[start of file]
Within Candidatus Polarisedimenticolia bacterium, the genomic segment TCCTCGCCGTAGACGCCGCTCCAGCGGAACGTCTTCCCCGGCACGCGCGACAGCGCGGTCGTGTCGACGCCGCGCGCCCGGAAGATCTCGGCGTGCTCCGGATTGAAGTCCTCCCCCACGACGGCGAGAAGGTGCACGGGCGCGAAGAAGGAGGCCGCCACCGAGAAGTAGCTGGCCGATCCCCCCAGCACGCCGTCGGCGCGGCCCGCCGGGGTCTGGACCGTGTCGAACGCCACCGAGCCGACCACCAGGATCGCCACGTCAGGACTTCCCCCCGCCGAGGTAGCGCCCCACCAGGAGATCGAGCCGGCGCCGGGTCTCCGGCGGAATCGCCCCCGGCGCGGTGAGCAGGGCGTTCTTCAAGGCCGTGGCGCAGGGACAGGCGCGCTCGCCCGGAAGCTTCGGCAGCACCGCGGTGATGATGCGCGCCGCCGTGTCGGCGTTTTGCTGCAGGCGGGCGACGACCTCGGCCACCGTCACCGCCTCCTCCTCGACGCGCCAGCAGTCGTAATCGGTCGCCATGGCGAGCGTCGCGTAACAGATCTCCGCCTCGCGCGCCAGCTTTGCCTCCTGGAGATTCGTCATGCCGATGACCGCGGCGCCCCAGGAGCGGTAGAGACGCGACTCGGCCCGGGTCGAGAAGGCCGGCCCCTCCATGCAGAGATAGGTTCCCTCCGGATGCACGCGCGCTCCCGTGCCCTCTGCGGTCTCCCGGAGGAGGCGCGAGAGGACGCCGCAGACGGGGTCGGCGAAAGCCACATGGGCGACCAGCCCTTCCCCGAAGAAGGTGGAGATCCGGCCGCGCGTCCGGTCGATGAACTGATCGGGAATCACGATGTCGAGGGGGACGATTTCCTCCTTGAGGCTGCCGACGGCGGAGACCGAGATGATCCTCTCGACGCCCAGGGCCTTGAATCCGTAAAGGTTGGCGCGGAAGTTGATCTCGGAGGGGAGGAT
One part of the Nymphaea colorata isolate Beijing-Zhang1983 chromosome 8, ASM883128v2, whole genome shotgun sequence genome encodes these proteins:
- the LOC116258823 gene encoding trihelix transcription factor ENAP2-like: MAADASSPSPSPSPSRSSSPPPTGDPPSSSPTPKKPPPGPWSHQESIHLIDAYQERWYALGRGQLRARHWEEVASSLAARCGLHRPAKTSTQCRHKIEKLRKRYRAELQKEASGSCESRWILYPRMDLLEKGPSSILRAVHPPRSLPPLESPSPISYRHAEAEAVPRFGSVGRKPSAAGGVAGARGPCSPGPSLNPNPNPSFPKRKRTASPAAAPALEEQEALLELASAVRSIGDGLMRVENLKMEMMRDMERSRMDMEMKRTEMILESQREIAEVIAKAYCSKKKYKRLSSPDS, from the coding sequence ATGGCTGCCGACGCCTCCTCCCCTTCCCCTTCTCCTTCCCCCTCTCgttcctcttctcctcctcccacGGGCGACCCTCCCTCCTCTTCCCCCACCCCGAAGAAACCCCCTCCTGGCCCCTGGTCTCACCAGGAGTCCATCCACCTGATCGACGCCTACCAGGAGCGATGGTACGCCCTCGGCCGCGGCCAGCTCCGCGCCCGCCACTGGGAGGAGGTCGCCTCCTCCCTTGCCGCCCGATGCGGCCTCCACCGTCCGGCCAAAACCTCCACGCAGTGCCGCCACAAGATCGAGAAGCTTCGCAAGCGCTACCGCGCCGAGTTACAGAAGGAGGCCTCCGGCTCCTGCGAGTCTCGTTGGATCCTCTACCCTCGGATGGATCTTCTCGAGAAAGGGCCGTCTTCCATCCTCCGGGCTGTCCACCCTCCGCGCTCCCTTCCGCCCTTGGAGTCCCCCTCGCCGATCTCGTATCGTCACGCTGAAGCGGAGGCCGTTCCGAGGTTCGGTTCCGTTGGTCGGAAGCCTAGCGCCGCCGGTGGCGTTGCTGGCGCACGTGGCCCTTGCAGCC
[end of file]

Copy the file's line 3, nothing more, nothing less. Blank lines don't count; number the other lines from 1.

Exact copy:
- the LOC116258823 gene encoding trihelix transcription factor ENAP2-like: MAADASSPSPSPSPSRSSSPPPTGDPPSSSPTPKKPPPGPWSHQESIHLIDAYQERWYALGRGQLRARHWEEVASSLAARCGLHRPAKTSTQCRHKIEKLRKRYRAELQKEASGSCESRWILYPRMDLLEKGPSSILRAVHPPRSLPPLESPSPISYRHAEAEAVPRFGSVGRKPSAAGGVAGARGPCSPGPSLNPNPNPSFPKRKRTASPAAAPALEEQEALLELASAVRSIGDGLMRVENLKMEMMRDMERSRMDMEMKRTEMILESQREIAEVIAKAYCSKKKYKRLSSPDS, from the coding sequence ATGGCTGCCGACGCCTCCTCCCCTTCCCCTTCTCCTTCCCCCTCTCgttcctcttctcctcctcccacGGGCGACCCTCCCTCCTCTTCCCCCACCCCGAAGAAACCCCCTCCTGGCCCCTGGTCTCACCAGGAGTCCATCCACCTGATCGACGCCTACCAGGAGCGATGGTACGCCCTCGGCCGCGGCCAGCTCCGCGCCCGCCACTGGGAGGAGGTCGCCTCCTCCCTTGCCGCCCGATGCGGCCTCCACCGTCCGGCCAAAACCTCCACGCAGTGCCGCCACAAGATCGAGAAGCTTCGCAAGCGCTACCGCGCCGAGTTACAGAAGGAGGCCTCCGGCTCCTGCGAGTCTCGTTGGATCCTCTACCCTCGGATGGATCTTCTCGAGAAAGGGCCGTCTTCCATCCTCCGGGCTGTCCACCCTCCGCGCTCCCTTCCGCCCTTGGAGTCCCCCTCGCCGATCTCGTATCGTCACGCTGAAGCGGAGGCCGTTCCGAGGTTCGGTTCCGTTGGTCGGAAGCCTAGCGCCGCCGGTGGCGTTGCTGGCGCACGTGGCCCTTGCAGCC